The commission's commendably exhaustive work included the use of Manchester University linguistics experts to show that colloquial "negro" is equally likely to be a malign term.
In the absence of video to lip-read from, it also analysed the players' body language at moments crucial to the case. There was no endearment about the way Suarez used "negro" – and no evidence that Evra had said "South American" in the first place. The Uruguayan's reliability as a witness collapsed and, in a case which pitted Evra's word against his, the remainder of the Frenchman's accusations were found to be valid.
Evra's reputation was actually enhanced. He admitted he initiated the verbal sparring with Suarez with the phrase "concha de tu hermana", which translates literally as an unprintable slight on an individual's sister, though colloquially as "you son of a bitch".
But obscenity is not the same as dishonesty and the United player's preparedness to admit he had started things – "even though it reflected badly on him" as the commission noted – counted in his favour as an "impressive witness who gave evidence... in a calm, composed and clear manner". The commission tried six times to pin Suarez down on another piece of his evidence, relating to why he touched Evra's head, before he was forced to admit that an initial statement suggesting this had been a conciliatory gesture had been false.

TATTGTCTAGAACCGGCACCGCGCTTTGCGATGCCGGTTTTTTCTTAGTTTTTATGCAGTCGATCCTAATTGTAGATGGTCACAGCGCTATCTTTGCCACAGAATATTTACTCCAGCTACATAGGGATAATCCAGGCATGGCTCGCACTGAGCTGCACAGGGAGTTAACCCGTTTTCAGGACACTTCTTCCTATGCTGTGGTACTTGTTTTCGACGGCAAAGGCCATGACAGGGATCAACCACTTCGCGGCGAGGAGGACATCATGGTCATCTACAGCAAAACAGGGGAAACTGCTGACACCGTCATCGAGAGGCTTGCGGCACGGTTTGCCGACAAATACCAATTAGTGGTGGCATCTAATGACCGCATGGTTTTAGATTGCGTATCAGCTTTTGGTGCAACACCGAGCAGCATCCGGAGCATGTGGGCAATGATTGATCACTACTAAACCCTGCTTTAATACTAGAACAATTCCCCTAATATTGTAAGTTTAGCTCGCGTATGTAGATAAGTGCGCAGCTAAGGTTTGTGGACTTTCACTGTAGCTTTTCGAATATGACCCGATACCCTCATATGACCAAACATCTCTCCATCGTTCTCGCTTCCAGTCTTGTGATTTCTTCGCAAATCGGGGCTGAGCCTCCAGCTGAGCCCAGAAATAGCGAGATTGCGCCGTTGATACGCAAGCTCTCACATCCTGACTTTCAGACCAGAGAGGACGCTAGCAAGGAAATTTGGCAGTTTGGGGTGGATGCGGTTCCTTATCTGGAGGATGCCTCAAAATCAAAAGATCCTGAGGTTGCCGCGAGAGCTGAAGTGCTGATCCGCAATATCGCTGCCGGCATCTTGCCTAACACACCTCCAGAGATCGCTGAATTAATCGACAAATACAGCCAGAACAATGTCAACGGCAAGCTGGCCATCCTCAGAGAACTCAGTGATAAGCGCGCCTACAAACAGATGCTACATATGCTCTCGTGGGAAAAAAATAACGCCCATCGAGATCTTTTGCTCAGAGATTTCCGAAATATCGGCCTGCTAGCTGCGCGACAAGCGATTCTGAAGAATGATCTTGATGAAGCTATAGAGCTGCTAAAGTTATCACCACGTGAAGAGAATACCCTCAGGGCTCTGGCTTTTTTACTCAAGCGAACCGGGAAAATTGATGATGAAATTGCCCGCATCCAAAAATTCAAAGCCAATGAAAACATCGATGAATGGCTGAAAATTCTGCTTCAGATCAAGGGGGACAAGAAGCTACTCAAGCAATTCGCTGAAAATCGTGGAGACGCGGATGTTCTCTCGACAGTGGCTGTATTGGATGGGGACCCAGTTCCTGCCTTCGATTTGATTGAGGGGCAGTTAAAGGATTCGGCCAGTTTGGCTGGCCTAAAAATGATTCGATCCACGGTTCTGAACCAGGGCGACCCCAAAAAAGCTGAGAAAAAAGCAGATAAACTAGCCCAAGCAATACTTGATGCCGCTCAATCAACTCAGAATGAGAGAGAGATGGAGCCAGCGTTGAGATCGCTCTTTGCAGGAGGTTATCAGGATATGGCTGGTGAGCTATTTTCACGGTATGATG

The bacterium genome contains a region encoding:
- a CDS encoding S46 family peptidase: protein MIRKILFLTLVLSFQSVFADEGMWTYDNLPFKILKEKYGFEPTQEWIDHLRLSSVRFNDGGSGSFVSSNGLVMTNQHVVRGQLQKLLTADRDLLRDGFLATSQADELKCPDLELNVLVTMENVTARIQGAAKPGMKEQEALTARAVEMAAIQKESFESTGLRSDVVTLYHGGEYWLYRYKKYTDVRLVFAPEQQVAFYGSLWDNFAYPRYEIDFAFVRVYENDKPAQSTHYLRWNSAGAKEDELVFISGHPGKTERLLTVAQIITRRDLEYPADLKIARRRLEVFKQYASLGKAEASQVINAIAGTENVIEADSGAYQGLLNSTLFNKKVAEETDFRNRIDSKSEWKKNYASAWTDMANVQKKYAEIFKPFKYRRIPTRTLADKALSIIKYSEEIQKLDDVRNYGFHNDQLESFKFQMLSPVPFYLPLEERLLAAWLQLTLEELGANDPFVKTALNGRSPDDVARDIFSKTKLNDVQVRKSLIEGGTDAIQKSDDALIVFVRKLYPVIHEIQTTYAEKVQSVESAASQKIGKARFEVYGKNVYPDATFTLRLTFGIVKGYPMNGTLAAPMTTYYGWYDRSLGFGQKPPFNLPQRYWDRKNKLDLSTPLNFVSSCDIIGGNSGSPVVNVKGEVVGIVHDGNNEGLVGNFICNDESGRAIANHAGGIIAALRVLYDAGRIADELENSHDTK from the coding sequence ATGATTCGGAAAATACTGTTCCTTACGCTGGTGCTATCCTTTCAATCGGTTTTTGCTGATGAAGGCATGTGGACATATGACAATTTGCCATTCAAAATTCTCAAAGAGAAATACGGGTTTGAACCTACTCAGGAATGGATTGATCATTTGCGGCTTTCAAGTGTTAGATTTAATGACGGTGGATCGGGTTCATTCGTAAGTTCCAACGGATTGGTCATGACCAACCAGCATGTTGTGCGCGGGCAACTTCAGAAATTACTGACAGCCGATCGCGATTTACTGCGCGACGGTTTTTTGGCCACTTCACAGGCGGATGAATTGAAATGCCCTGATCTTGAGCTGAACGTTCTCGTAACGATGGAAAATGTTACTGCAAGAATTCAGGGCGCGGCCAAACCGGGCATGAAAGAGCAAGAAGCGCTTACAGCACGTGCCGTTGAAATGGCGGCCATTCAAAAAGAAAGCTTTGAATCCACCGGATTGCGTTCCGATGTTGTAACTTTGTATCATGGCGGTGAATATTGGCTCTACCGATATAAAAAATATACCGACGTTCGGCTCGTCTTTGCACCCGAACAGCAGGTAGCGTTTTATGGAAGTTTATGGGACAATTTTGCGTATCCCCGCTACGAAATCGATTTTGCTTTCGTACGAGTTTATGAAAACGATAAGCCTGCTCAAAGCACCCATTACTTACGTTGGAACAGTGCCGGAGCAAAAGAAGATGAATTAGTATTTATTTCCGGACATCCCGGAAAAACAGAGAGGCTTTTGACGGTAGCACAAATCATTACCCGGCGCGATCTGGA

Liverpool's legal team went to remarkable attempts in seeking to explain why Evra would fabricate allegations against Suarez, including the motive of "vengeance" for a sequence of events going wrong at Anfield, including Evra disputing the coin-toss.
The commission was told that Evra, who always calls yellow and never blue – a Manchester City colour – on the Fifa coin was adamant that yellow-side up gave him the right to choose ends, which he badly wanted. "We consider this submission to be unrealistic," the commission concluded.
The driver of Liverpool's blind faith in Suarez has been Dalglish, whose utter certainty before Christmas that the striker would be acquitted and free to play throughout suggests he misread the events of the three-day hearing as completely as the first exchanges that afternoon at Anfield.
Ferguson's only words on the subject, delivered on 23 December, suggest he foresaw the outcome: "Our support of Patrice was obvious right from the word go and that's still the same. The matter is over."